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Data is an asset, don’t make it a liability, think Data Archiving

Ajay Padmanabhan
27 Apr 2022

How Data Archiving can be an enabler for application rationalisation, data consolidation and accelerated journey to the cloud.

We are witnessing an era of exponential data growth! According to Statista, global data creation is projected to grow from 64.2 zettabytes in 2020 to over 180 zettabytes up to 2025, and this is just the beginning! Equally, this is also an era where data is considered to be the ‘new gold’.

However, for many organisations data ceases to be an asset and becomes a liability if it is not managed properly.

Organisations are often challenged with an uncontrolled proliferation of large data silos, often locked in legacy applications, mushrooming across the operational estate. Very often, these data silos are not integrated or managed properly leading to:

  • Poor data insights (this is how data ceases to become an asset)
  • Increased risk of data non-compliance (this is how data becomes a liability)
  • Increased cost and risk of maintaining these data silos often locked in legacy applications

When an organisation grappling with the aforementioned issues undergoes a major change like merger & acquisition (M&A) or a strategic shift to the cloud, it is often faced with the need to undergo very expensive application rationalisation and data consolidation exercises often hindered by delays and costs.

So, how can an organisation overcome these challenges, consolidate its data and make it available for better e-discoverability?

In this blog I will explore a few common scenarios that have challenged our clients and how data archiving can overcome these issues to become a key pillar in our clients’ enterprise architecture and vision. The image below is an overview of a few common data archiving scenarios enabling specific business outcomes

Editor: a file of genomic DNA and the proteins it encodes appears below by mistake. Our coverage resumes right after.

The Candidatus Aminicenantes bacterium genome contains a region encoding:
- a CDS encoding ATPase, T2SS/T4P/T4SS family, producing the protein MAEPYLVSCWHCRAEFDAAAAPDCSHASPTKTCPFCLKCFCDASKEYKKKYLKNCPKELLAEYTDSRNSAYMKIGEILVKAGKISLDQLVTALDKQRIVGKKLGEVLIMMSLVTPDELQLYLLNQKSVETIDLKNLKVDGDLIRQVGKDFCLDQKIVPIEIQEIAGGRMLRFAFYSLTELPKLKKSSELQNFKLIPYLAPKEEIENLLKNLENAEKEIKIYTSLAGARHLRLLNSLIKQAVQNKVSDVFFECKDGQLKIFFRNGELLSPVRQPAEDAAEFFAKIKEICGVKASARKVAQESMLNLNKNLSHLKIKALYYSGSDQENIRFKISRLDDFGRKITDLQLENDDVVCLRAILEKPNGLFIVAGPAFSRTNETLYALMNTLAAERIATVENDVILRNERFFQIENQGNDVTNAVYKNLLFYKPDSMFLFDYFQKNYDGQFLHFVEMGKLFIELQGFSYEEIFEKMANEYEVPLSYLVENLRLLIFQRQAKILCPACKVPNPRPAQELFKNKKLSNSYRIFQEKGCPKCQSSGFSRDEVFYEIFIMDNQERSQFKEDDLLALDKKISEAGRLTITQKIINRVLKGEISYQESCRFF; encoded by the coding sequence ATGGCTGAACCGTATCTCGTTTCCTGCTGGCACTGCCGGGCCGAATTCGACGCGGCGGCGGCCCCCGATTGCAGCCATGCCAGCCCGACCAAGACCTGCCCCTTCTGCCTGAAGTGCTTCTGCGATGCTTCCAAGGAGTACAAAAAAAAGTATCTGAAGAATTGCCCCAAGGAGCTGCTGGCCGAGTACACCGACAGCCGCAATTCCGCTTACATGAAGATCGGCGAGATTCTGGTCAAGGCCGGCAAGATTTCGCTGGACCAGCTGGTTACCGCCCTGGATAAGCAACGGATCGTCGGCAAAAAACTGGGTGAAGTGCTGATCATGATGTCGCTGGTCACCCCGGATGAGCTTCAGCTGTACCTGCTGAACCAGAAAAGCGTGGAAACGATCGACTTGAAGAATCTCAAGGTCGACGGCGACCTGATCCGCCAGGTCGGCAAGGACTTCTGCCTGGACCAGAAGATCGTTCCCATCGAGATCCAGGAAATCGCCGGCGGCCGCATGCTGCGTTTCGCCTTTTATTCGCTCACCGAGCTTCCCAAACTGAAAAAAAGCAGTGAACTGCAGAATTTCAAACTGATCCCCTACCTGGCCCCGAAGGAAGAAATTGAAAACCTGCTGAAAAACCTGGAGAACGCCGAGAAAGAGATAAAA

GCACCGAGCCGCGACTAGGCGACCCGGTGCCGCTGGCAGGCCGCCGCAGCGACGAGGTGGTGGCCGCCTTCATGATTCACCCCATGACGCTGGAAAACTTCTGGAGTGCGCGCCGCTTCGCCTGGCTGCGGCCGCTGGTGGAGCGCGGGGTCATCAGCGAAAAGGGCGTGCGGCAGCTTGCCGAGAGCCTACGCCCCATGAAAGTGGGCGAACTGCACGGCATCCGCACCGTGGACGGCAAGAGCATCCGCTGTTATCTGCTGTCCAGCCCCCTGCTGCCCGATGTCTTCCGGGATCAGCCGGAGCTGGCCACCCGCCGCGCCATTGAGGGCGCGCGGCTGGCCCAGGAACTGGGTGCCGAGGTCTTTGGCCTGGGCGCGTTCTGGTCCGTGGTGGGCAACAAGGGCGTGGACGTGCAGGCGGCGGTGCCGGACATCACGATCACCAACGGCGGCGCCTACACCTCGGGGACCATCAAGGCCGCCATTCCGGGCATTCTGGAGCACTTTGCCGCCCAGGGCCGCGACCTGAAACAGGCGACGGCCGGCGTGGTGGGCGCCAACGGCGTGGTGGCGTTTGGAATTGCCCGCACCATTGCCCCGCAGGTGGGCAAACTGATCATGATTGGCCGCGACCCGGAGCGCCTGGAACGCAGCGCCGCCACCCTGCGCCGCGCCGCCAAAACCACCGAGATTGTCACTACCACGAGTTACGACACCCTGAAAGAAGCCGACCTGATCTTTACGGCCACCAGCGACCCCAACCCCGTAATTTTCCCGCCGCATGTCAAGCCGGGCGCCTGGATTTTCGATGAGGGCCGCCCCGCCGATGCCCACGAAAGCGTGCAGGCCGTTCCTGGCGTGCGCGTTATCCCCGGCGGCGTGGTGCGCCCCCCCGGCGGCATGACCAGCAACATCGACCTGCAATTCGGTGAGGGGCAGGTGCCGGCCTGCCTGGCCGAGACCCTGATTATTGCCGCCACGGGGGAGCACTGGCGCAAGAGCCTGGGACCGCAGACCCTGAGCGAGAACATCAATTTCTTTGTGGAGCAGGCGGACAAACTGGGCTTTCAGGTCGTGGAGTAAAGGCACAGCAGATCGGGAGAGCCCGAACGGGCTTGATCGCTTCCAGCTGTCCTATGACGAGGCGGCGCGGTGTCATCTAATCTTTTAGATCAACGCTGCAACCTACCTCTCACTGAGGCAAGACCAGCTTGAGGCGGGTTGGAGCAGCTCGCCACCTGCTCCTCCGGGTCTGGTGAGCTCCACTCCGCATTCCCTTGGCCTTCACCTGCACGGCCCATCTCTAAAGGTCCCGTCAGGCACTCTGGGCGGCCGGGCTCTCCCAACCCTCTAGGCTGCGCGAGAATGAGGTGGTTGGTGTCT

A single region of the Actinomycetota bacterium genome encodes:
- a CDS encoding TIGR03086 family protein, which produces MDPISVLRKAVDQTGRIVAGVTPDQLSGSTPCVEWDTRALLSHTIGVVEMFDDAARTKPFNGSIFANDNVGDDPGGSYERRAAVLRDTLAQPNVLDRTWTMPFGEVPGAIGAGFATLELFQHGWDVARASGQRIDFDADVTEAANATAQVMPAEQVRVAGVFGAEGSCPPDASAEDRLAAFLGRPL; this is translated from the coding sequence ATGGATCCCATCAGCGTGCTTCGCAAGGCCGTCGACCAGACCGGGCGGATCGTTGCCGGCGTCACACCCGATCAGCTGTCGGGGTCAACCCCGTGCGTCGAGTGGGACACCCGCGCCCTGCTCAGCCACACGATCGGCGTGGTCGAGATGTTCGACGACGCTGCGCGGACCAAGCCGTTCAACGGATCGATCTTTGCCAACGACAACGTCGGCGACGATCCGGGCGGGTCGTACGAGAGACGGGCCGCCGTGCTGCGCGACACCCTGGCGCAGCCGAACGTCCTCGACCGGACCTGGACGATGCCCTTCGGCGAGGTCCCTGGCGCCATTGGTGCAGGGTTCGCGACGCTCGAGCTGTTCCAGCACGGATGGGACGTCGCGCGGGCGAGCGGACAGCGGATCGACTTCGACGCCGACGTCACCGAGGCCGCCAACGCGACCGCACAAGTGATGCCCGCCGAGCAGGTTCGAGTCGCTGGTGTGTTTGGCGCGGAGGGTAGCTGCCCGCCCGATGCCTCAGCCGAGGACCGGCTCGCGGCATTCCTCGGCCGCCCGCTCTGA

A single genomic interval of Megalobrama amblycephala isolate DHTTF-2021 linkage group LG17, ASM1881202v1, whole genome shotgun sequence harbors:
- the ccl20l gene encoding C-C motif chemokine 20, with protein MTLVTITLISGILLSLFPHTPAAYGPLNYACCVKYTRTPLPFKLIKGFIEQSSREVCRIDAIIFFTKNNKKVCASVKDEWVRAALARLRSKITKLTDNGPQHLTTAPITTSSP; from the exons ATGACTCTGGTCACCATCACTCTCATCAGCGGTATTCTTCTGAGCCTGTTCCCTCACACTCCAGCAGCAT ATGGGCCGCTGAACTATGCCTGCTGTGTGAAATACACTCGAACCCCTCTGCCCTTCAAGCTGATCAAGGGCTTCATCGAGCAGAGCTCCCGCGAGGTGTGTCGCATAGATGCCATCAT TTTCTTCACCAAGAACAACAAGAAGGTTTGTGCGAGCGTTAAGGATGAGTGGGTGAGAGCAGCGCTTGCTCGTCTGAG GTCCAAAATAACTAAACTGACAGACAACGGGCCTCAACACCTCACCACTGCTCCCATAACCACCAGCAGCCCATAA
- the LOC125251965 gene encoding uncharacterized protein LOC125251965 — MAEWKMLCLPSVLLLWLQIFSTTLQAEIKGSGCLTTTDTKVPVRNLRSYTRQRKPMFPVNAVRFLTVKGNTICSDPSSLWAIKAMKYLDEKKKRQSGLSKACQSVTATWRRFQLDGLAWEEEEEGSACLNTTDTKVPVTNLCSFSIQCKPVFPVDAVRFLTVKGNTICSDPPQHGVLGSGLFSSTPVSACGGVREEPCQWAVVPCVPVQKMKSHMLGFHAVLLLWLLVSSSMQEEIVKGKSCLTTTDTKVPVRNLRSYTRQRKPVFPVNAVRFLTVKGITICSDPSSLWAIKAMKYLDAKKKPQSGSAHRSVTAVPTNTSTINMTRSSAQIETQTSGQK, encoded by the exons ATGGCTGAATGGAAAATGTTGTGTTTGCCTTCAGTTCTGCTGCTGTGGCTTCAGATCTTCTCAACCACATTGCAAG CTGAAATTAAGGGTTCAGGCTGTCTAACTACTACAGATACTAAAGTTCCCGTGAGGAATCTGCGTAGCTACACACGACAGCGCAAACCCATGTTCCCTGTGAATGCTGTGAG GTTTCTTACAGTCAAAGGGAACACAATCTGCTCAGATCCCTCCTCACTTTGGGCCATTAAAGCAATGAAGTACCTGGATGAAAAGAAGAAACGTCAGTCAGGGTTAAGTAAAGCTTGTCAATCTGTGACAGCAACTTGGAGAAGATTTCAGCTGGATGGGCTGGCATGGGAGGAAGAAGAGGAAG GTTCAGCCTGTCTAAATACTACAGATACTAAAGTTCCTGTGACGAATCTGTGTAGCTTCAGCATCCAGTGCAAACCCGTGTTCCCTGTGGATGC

Data Archiving Scenarios
Image Title: Data Archiving Scenarios

Application decommissioning

Organisations often have to reluctantly bear the cost and risk of maintaining legacy applications. This is because they hold data that is valuable to the business and may be subject to strict data regulations that requires them to be preserved and accessible to support business, legal and regulatory compliance.

However, the OPEX of maintaining such legacy applications is a stubborn and immovable entity that refuses to reduce an organisation’s annual IT budget. The OPEX includes:

  • Application licence and infrastructure costs
  • Cost of managing the data backups and disaster recovery
  • Expensive skilled resources required to support these legacy applications (often out of vendor support)

Just like the stubborn OPEX, the risks involved in maintaining a legacy application are:

  • Forced to maintain a software that doesn’t offer an upgrade path or even worse where the software vendor no longer exists
  • Unable to search and/or access data in a timely manner
  • Unable to secure the application adequately due to shortcomings in legacy products
  • Diminishing skills in the market to support the legacy applications and the hosted infrastructure

Data archiving enables an organisation to decommission it’s legacy applications by securely archiving legacy data to a compliant and secure platform with real-time GUI access to it. Thus, an organisation can eliminate the risk of maintaining legacy applications and thereby releasing the associated stubborn OPEX cost that can be used for other progressive IT initiatives.

Application data load shedding